More than 50 years have passed since the modern antibiotic era opened with the clinical trial of penicillin in early 1940s. It is estimated that between 5,000 and 10,000 natural antibiotics have been isolated and characterized and at least 50,000 to 100,000 analogues have been synthesized, but clearly the vast majority fails to find medicinal use (Berdy, 1980). Most of the natural antibiotics have been isolated from soil microorganisms through intensive screening. The phytochemical screening of plant species especially ethnopharmaceutically provides a valuable baseline information in search for new pharmaceuticals (Farnsworth et al., 1985). The development of resistance by pathogens to many of the commonly used antibiotics provides sufficient impetus for search for more antimicrobial agents to combat infection and overcome the problem of resistance.

Plants produce diverse array of secondary metabolites, many of which have antimicrobial activity. Some of these compounds are constitutive, existing in healthy plants in their biologically active form; others such as cyanogenic glycosides occur as active precursors and are activated in response to tissue damage or pathogenic attack (Van et al., 1995). Plants are the oldest source of pharmacologically active compounds, and have provided humankind with many medically useful compounds for centuries (Bennett and wellsgrove, 1994). It is estimated that more than two thirds of the population relies on plant derived drugs; some 7000 medicinal compounds used in western pharmacopoeia are derived from plants. The search for natural products to cure diseases represents an area of great interest in which plants have been the important source. Thus, phytochemical screening of plant species, especially of ethnopharmaceutical use, will provide valuable information in search for novel pharmaceuticals (Haslam et al., 1989).

The use of shrub Harrisonia abyssinica particularly in East Africa to treat numerous diseases has been used as a basis for this study in order to investigate for the medicinal compounds of its berries. In the previous research done on its leaves, roots and stem, a number of chemical constituents that have shown to exhibit biological activity have been isolated and structurally elucidated (Okorie, 1982). The shrub indeed has so far been known to treat a number of diseases like, fever, tuberculosis, malaria, bubonic plague, haemorrhoids, snakebite, dysentery, herpes simplex and other uses (Kokwaro, 1993). This research project was conducted on the berries of H. abyssinica to investigate for antimicrobial chemical compounds.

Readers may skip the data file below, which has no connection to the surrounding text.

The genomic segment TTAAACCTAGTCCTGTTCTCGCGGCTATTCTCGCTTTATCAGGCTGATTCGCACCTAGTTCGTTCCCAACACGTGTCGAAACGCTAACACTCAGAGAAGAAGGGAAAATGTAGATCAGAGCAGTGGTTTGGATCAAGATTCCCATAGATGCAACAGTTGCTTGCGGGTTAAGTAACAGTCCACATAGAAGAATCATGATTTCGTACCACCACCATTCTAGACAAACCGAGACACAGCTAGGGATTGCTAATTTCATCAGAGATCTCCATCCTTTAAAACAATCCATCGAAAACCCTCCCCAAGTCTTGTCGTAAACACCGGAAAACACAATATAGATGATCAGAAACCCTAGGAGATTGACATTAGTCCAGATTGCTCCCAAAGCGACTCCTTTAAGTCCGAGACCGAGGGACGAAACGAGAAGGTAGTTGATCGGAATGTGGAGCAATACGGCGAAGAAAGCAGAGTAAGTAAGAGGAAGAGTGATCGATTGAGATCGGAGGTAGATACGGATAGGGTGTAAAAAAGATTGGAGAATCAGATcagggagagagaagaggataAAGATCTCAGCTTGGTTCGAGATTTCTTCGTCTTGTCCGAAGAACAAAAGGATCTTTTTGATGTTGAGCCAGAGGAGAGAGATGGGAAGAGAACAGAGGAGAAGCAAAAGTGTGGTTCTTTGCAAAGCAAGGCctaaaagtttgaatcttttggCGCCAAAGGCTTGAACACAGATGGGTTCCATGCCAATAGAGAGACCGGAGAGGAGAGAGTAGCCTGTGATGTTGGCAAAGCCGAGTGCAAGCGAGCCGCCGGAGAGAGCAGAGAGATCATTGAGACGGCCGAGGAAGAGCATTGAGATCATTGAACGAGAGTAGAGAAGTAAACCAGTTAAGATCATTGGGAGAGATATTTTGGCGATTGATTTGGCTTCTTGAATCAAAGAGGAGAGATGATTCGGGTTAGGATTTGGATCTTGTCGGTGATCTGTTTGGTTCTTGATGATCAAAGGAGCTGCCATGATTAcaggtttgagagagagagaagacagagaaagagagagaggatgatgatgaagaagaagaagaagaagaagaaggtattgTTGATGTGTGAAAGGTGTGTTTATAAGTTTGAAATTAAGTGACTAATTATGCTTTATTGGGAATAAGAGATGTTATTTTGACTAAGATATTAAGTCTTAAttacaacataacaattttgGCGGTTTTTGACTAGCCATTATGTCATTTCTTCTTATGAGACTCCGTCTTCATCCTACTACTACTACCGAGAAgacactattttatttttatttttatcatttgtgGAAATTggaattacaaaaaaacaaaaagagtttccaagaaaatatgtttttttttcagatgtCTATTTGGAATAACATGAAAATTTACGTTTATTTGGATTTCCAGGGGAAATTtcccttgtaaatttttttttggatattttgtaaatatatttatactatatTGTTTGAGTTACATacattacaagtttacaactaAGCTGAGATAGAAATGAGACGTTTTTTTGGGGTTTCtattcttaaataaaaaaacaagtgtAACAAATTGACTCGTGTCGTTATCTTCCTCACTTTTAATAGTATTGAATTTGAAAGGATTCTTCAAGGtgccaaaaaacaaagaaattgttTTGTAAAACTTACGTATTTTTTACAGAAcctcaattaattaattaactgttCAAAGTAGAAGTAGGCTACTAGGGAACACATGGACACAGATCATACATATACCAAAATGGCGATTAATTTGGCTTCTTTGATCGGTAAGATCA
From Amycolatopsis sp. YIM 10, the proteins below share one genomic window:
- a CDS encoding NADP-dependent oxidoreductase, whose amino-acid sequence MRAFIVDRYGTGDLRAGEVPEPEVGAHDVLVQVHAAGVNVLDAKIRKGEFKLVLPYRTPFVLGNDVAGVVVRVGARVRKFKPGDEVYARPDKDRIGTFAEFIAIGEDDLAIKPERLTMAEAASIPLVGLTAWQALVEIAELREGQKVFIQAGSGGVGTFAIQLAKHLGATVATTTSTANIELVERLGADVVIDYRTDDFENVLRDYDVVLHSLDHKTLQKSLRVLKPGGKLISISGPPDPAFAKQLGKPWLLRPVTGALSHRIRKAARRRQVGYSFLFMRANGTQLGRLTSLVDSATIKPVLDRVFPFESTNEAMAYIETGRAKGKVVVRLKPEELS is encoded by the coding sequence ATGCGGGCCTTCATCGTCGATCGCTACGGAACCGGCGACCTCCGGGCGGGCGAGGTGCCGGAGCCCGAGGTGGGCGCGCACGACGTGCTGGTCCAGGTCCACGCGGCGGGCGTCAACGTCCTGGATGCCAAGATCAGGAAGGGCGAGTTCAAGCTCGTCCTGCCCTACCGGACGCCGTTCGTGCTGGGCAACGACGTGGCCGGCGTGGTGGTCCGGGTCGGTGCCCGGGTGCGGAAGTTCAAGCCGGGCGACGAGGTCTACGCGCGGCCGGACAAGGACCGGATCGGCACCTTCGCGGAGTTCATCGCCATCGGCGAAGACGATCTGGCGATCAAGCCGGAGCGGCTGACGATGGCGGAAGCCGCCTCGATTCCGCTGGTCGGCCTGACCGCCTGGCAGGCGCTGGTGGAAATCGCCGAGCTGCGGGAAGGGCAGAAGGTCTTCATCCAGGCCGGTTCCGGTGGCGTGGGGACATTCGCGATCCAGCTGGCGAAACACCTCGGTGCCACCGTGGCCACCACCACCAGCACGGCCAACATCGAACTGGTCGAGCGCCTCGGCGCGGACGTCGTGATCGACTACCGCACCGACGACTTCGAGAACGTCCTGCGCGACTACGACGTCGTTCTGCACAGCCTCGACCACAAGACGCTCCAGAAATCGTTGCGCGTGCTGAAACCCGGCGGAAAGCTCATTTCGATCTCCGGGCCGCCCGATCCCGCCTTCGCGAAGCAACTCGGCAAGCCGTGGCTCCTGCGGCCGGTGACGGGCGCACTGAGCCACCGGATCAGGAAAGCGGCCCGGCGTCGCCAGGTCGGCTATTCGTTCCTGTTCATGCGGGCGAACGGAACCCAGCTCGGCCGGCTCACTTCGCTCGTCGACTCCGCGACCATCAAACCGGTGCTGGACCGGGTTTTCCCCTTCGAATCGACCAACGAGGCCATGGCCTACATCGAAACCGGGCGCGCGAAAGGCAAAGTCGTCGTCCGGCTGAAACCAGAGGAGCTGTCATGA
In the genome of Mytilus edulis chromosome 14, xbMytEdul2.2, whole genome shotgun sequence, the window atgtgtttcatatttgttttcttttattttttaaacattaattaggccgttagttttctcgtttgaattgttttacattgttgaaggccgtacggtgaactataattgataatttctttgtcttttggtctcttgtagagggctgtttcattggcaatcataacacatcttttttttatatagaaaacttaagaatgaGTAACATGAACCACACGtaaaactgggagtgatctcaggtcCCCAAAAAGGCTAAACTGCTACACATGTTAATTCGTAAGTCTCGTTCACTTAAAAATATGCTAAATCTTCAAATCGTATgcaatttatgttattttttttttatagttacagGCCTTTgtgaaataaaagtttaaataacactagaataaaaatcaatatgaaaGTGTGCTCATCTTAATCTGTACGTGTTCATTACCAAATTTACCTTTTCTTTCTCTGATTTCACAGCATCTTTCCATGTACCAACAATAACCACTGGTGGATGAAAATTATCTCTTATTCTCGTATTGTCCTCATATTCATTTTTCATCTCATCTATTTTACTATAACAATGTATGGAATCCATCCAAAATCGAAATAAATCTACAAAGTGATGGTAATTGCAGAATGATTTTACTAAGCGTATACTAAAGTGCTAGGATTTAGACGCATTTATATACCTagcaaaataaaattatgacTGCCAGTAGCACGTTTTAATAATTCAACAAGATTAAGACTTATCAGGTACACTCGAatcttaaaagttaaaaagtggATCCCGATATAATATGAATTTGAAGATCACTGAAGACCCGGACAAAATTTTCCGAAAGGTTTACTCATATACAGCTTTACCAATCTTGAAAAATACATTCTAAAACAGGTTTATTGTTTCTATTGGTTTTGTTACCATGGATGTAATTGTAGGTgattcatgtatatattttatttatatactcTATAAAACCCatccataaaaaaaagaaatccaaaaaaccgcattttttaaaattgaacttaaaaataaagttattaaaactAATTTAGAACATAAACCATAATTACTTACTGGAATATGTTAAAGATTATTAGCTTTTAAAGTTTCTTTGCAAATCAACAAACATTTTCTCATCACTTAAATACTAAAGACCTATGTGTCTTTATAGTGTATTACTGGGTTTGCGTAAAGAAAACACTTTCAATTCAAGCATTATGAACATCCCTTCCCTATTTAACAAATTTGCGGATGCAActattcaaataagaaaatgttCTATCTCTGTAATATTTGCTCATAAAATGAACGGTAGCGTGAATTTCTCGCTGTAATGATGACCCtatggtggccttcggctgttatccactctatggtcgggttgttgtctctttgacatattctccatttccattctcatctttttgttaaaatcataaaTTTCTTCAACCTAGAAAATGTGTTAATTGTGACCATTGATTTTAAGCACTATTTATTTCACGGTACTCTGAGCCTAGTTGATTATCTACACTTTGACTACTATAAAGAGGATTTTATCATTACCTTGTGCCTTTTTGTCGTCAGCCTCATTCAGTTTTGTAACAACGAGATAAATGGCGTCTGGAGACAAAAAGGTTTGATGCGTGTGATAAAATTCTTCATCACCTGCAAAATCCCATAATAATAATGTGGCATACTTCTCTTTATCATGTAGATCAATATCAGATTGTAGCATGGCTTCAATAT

Statement of the problem
H. abyssinica, is traditionally widely used to treat numerous diseases. A number of chemical constituents have been isolated from the root bark, stem bark, and leaves but no research has been done on its berries despite the fact that they are suspected to harbour a lot of secondary metabolites in addition to the germplasm and storage of carbohydrates. Therefore this has prompted this study on these berries in order to investigate for antimicrobial compounds.

The main objectives are;

1. To extract dried berries of H. abyssinica shrub.

2. To screen for antimicrobial activity of the crude extract.

3. To isolate and purify compounds from crude extract.

4. To carry out chemical characterization of isolated compounds.

Secondary metabolites have proved to be biologically active molecules, in higher plants secondary metabolites serve as defence agents against invading microorganisms Chemical constituents for instance limonoids, chromones, and quassinoids responsible for antimicrobial, insect antifeedant, antiplasmodial and plant growth inhibitory activities have been isolated from the root bark, stem bark and leaves of the plant H. abyssinica. The scientific prospects of getting a new and novel chemical compound(s) will increase the number of isolated chemical constituents and hence support the role of this herbal medicine in managing microbial pathogens therefore validate the role of traditional medicine in provision of primary health care.

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Item Type: Kenyan Topic  |  Size: 44 pages  |  Chapters: 1-5